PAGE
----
Writer Ari Berman of the left-wing magazine the Nation wrote last week that if jobs are the issue that decides the election, Barack Obama should be the winner.
OK, it’s the Nation. You weren’t expecting rational analysis, were you? But the piece is worth reading for what it reveals about left-wing thoughts on how you create jobs. Berman actually tries to make the argument that Obama has a plan to create jobs and Mitt Romney doesn’t. You can read the piece here.
So how does Berman come to this conclusion? Essentially, he views job creation through a narrow, left-wing lens that recognizes only one method of creating jobs, which is for the government to bankroll new hires. If the federal government is going to lay out hundreds of billions that can be used to hire teachers, cops, firefighters, construction workers and so forth, that counts as a plan to create jobs.
If, on the other hand, your plan is to boost economic growth so the private-sector employment picture will improve – as is the case with Mitt Romney – that is not a job-creation plan. What is it? Berman quotes David Madland of the liberal Center for American Progress: “It is a plan from the Republican candidate for president designed to maximize corporate profits. What it doesn’t do is help the middle class or create jobs.”
Got that? Maximizing corporate profits is inconsistent with job creation in the bizarro economic world of the Nation and the Center for American Progress. Vote for Barack Obama! He’ll make corporations less profitable (mission accomplished) and create lots of jobs as a result (any day now).
But wait, you say, Berman tells us that “even the conservative editorial page of the Wall Street Journal” criticized Romney’s plan. It’s very popular these days for Obama’s apologists to claim WSJ editors have defended him. They made the claim with respect to Obama’s spending, only to be debunked by just about every media outlet in the nation, including the WSJ itself. But what did the Journal really say about Romney’s job-creation plan in the editorial, published way back in September and cited by Berman? It said the following:
“The rollout is billed as Mr. Romney’s ‘plan for jobs and economic growth,’ and it rightly points out that to create more jobs requires above all faster growth. This may seem like common sense, but it’s a notable break from the Obama administration’s penchant for policies that ‘target’ jobs rather than improving overall incentives for job creation. So we have had policies for ‘green jobs,’ or construction jobs, or teaching jobs, or automobile jobs, or temporary, targeted tax cuts for jobs – even as the economy struggles.
“Mr. Romney seems to understand that the private economy will inevitably produce millions of new jobs – in industries and companies we can’t predict – when it resumes growing at 3% or more. This is an important philosophical distinction that drives most of the Romney agenda.”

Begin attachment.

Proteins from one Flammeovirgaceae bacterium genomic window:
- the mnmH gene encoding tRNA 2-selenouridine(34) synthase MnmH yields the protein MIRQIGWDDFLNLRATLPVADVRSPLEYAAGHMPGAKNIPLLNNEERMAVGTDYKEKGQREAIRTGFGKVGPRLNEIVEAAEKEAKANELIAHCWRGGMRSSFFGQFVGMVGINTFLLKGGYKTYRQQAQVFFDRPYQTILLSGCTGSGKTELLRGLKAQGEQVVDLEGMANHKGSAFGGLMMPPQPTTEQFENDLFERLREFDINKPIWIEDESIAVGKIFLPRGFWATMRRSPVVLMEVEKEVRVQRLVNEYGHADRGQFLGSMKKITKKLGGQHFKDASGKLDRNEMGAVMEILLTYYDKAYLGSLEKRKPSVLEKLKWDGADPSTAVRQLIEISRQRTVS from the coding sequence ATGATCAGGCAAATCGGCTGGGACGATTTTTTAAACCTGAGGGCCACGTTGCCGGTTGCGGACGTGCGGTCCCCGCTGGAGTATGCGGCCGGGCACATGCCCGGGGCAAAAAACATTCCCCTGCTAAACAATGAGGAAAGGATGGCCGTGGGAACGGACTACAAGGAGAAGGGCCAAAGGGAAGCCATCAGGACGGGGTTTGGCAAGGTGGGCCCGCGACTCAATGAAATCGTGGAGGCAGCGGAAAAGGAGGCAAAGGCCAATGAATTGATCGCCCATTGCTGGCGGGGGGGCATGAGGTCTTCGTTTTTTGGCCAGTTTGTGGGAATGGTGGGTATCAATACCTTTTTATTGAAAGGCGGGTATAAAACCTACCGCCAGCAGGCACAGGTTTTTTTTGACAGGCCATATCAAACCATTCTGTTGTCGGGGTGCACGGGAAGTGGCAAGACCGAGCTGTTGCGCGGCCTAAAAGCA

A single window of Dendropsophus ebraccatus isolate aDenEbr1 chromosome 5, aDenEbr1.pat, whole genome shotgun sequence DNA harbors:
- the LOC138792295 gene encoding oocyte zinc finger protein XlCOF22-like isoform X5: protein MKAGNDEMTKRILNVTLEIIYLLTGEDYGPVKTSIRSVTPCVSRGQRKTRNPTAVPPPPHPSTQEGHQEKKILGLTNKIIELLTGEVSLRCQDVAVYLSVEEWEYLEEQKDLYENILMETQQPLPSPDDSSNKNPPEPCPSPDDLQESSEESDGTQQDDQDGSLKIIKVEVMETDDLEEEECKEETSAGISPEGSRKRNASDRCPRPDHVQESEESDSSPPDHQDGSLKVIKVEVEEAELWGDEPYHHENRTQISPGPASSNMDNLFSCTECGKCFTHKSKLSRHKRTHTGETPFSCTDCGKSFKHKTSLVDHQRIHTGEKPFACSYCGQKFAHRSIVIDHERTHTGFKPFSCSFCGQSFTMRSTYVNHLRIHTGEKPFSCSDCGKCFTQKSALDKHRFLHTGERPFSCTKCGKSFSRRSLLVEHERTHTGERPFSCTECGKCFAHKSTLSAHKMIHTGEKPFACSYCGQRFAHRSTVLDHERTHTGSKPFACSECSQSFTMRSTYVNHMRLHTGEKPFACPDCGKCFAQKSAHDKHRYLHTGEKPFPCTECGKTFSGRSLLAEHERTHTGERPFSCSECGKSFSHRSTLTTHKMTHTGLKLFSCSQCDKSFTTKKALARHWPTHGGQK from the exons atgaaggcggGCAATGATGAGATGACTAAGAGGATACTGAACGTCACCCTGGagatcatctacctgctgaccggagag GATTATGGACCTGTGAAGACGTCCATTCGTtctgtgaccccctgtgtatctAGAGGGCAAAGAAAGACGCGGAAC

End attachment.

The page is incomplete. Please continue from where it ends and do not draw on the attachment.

Where the editorial criticized Romney’s plan, it was because they wanted it to be more aggressive and specific about tax cuts – not exactly what Mr. Berman is getting at, is it?
The reason Ari Berman, readers of the Nation and other Obama supporters fail to see a job-creation plan is that they don’t understand how jobs are created. To them, jobs are created when a politician sends a certain amount of money to favored constituencies with the expectation that it will be used to hire people to do work the politician wants done. Another way they think jobs are created is for the federal government to run 47 “job-training” programs – as if companies can’t train their own workers, and as if jobs are plentiful if only people go through a government program first.
If Obama’s job-creation strategy worked, then it would already be working. Instead, unemployment has soared during his presidency, and job-creation has now slowed to a near-standstill. Obama complains that this is because the Republican Congress won’t let him spend even more stimulus money. But the real reason is that economic growth remains at or below a paltry 2 percent, which is bad under any circumstance, but is horrible as part of a so-called “recovery” from a recession.
Mitt Romney understands that a robust private sector is the best job creator, which is why he proposes cutting the corporate tax rate, slashing regulations, repealing Obamacare and ending the explosion of federal debt. If that doesn’t look like a job-creation plan to Ari Berman and other Obama supporters, it’s because they – unlike Mitt Romney – have never been involved in the creation of jobs and don’t know how it works. Much like their leader.